8 Spruce Street

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8 Spruce Street
(New York by Gehry)
Beekman Tower fr BB jeh.jpg
General information
Status Complete
Type Mixed-use
Location 8 Spruce Street
Manhattan, New York City
Coordinates Coordinates: 40°42′39″N 74°00′20″W / 40.71083°N 74.00556°W / 40.71083; -74.00556
Construction started 2006
Completed 2010
Opening 2011
Owner Forest City Ratner
Management Cooper Square Management
Height
Roof 870 ft (265 m)[1][2][3]
Technical details
Floor count 76
Floor area 1,000,000 sq ft (93,000 m2)
Design and construction
Architect Frank Gehry
Developer Forest City Ratner
Structural engineer WSP Cantor Seinuk
Website
www.newyorkbygehry.com

8 Spruce Street, originally known as Beekman Tower and currently marketed as New York by Gehry,[4] is a 76-story skyscraper designed by architect Frank Gehry in the New York City borough of Manhattan at 8 Spruce Street, between William and Nassau Streets, in Lower Manhattan, just south of City Hall Plaza and the Brooklyn Bridge.

According to its official website, 8 Spruce Street is one of the tallest residential towers in the world. Completed in February 2011,[5] the building was developed by Forest City Ratner, designed by Frank Gehry Architects and WSP Cantor Seinuk Structural Engineers, and constructed by Kreisler Borg Florman. It contains a public elementary school owned by the Department of Education.[6] Above that and grade-level retail, the tower contains only residential rental units (898 in total), a rarity in New York’s Financial District. The skyscraper's structural frame is reinforced concrete, and in height and form, it bears a resemblance to Aqua, a 2009 skyscraper in Chicago.

Details[edit]

As seen from Park Row (2012)

Public elementary school[edit]

The school is sheathed in reddish-tan brick, and covers 100,000 square feet (9,300 m2) of the first five floors of the building.[6] It will host over 600 students enrolled in pre-kindergarten through eighth grade classes. A fourth floor roof deck will hold 5,000 square feet (460 m2) of outdoor play space.[5][7]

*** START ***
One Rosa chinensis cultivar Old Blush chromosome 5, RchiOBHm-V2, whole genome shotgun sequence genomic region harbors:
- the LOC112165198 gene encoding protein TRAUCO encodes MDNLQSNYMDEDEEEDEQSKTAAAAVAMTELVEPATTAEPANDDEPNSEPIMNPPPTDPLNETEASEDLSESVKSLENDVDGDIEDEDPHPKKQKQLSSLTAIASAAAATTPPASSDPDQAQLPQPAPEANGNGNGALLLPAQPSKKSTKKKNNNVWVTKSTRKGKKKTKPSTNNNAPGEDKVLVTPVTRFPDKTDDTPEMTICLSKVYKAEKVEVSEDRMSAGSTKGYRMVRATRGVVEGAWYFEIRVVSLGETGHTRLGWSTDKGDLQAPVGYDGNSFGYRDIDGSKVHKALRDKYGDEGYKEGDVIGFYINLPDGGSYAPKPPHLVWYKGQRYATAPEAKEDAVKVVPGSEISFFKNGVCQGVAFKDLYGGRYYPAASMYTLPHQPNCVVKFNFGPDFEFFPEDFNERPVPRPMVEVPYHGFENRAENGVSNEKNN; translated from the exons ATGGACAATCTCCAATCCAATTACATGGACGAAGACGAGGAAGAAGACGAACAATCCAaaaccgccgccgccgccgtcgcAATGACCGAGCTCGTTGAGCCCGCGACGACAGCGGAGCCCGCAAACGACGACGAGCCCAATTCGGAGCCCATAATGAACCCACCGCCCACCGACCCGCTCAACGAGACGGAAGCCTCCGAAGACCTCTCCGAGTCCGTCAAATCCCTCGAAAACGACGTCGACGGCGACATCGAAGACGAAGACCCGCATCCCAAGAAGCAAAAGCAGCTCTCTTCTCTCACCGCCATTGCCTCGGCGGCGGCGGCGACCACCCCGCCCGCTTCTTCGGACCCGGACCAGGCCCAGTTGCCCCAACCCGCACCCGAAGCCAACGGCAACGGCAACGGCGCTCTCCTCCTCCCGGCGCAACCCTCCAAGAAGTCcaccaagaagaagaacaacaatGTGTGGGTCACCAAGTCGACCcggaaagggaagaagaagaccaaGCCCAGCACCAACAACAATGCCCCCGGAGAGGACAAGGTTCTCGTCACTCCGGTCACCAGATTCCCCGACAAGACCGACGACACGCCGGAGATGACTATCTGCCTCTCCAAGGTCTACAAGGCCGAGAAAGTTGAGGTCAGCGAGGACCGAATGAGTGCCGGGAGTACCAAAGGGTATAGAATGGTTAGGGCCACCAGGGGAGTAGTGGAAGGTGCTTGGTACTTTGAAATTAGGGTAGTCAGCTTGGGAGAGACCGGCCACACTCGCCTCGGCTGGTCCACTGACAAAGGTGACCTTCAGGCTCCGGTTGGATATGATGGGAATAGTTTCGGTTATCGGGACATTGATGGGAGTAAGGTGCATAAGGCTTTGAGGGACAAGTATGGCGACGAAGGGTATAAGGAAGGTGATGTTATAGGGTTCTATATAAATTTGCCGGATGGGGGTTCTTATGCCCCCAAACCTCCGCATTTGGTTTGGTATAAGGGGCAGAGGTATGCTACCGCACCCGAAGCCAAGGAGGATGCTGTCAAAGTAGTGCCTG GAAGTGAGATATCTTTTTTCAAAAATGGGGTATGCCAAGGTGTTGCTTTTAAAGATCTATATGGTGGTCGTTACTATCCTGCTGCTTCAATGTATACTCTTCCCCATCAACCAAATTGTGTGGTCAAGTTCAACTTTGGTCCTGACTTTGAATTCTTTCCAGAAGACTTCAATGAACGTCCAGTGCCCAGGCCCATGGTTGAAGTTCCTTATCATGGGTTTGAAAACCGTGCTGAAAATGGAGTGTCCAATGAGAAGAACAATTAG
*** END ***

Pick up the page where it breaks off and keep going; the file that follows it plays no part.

Luxury rentals[edit]

Above the elementary school is an 898 unit[8] luxury residential tower clad in stainless steel. The apartments range from 500 to 1,600 square feet (150 m2), and consist of studios, one-, two- and three-bedroom units. All units are priced at market-rate, with no low or moderate income-restricted apartments.[9] It does not contain any units for purchase.[5]

Hospital and other uses[edit]

The building also includes space for New York Downtown Hospital.[5] The hospital will take up 25,000 square feet (2,300 m2), and will have public parking below ground.

There will be public plazas on both the east and west sides of the building, one 11,000 square feet (1,000 m2) and the other somewhat smaller.[7][10]

Street-level retail, totaling approximately 1,300–2,500 square feet, is included as part of the project.[7]

Reviews[edit]

Early reviews of the 8 Spruce Street tower have been favorable. In The New York Times, architecture critic Nicolai Ouroussoff praised the building's design as a welcome addition to the skyline of New York, calling it: "the finest skyscraper to rise in New York since Eero Saarinen’s CBS building went up 46 years ago".[11] New Yorker magazine's Paul Goldberger described it as "one of the most beautiful towers downtown". Comparing Gehry's tower to the nearby Woolworth Building, completed in 1913, Goldberger said "it is the first thing built downtown since then that actually deserves to stand beside it".[12]

The building received the Emporis Skyscraper Award for 2011.[13]

See also[edit]

References[edit]

Notes

  1. ^ "The Beekman". Emporis. Retrieved 2011-09-21. 
  2. ^ "8 Spruce Street". SkyscraperPage.com. Retrieved 2010-05-14. 
  3. ^ "New York by Gehry at Eight Spruce Street". CTHUB. Retrieved 2011-09-21. 
  4. ^ Grant, Peter (October 6, 2010). "Gehry talks up his new tower". Wall Street Journal. p. 21. 
  5. ^ a b c d "Gehry's Beekman Tower Gets Presented, Goes Street". Curbed.com. 
  6. ^ a b Ouroussoff, Nicolai (May 31, 2008). "Looking Skyward in Lower Manhattan". The New York Times. Retrieved May 25, 2010. 
  7. ^ a b c "Gehry's Beekman Tower Ready to Launch". LowerManhattan.info. 
  8. ^ http://www.oasisnyc.net/map.aspx?zoomto=lot:1001000012
  9. ^ "Unveiled: Beekman Tower". The Architects Newspaper. 
  10. ^ "Seaport’s early reviews are bad for Gehry’s tower". Downtown Express. 
  11. ^ Ouroussoff, Nicolai. "Downtown Skyscraper For the Digital Age". The New York Times (February 10, 2011)
  12. ^ Goldberger, Paul. "Sky Line: Gracious Living: Frank Gehry's swirling apartment". The New Yorker (March 7, 2011)
  13. ^ Greg Pitcher (7 December 2012). "Gehry's New York tower scoops major skyscraper prize". Architects Journal. EMAP Ltd. Retrieved 11 December 2012. 

External links[edit]